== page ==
Helpless in the face of the mighty force of wind, many clung to whatever they could hold on to—but few could survive till the gale force passed by. Survivors were shelterless, without food and marooned on small mound-like islets rising above an expanse of water world as far as the eyes could see. They were clutching on to anything that could quench their thirst, satiate their hunger. The ferocity of the cyclone left every one rudderless-the people had feeble hopes about the help from any quarter and administration clueless how to deal with the monstrous challenge.


ACT II: May 5, 2019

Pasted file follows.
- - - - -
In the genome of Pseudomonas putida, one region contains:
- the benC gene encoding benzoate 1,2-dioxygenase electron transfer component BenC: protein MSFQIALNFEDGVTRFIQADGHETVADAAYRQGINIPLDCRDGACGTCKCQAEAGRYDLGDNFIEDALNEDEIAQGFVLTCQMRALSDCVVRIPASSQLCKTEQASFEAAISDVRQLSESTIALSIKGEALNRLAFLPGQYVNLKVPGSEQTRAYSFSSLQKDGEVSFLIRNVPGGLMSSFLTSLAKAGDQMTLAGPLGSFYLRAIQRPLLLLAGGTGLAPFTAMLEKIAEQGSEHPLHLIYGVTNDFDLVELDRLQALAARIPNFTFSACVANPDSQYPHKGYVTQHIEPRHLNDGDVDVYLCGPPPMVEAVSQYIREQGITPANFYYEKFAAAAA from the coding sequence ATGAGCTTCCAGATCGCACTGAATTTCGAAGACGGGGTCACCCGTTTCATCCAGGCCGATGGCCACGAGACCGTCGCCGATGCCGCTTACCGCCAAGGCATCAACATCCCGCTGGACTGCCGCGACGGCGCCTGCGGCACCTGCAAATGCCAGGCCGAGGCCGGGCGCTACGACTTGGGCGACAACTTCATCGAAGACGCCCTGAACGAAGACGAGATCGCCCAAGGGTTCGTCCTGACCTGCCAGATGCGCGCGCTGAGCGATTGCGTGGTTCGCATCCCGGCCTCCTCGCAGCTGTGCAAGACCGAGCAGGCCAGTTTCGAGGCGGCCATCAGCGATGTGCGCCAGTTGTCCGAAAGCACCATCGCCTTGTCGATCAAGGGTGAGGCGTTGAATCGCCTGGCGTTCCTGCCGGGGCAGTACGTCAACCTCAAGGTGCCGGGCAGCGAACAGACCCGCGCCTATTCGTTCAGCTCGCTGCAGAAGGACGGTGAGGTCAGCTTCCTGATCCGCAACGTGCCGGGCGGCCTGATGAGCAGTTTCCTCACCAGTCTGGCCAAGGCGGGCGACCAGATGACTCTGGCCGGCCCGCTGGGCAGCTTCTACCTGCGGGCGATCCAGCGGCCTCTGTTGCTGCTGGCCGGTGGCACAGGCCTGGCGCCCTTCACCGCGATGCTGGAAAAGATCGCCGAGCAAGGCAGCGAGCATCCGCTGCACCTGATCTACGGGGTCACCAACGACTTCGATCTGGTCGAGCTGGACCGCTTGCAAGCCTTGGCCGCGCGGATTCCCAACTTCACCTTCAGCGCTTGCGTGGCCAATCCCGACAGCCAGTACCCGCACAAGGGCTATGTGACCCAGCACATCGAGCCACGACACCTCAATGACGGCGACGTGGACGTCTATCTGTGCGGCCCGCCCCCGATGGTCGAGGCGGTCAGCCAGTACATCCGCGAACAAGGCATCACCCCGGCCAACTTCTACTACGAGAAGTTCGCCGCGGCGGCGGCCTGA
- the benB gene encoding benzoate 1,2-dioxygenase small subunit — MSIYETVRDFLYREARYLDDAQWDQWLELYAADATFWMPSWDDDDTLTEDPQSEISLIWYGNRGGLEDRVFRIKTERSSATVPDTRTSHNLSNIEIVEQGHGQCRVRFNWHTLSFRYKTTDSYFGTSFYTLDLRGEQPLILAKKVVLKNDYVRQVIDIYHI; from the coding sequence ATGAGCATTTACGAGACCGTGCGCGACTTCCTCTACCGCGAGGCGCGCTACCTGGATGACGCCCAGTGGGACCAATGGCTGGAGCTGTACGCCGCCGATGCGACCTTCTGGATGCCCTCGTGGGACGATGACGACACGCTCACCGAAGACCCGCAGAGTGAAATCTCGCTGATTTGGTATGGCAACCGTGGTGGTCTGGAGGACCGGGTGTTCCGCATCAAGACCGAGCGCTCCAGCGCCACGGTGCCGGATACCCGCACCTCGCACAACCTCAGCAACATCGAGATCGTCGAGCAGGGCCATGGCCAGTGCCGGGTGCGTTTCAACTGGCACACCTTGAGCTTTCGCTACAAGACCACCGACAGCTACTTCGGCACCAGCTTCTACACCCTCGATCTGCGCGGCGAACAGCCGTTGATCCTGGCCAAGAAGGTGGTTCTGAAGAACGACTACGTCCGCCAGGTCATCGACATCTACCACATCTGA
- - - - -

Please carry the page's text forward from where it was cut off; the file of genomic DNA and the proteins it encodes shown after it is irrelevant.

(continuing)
Two decades later, Cyclone Fani, a super-storm moving at 175 kmph, bore down on the Odisha coast from the Bay of Bengal. The temple town of Puri was on its path. Odisha was ready, as were the government and its phalanx of disaster management teams spread over each and every corner of the state. People were warned in advance through a range of broadcasting channels—TV, radio, newspapers, social media and officials going around in towns and villages with megaphones to announce the imminent danger. Food and water were stocked up, considering the supply chain—if one snapped, there would be enough alternative routes. Most importantly, a mammoth evacuation exercise was conducted before Fani’s landfall and people were taken to designated safe places and “cyclone shelters” that were built over the past two decades and designed to withstand category five storms, the highest in the Saffir–Simpson hurricane wind scale. The exercise saved thousands of lives, if not more. The ferocity of the Fani was no less than the 1999 Super Cyclone but the casualty was far less than what it was two decades ago.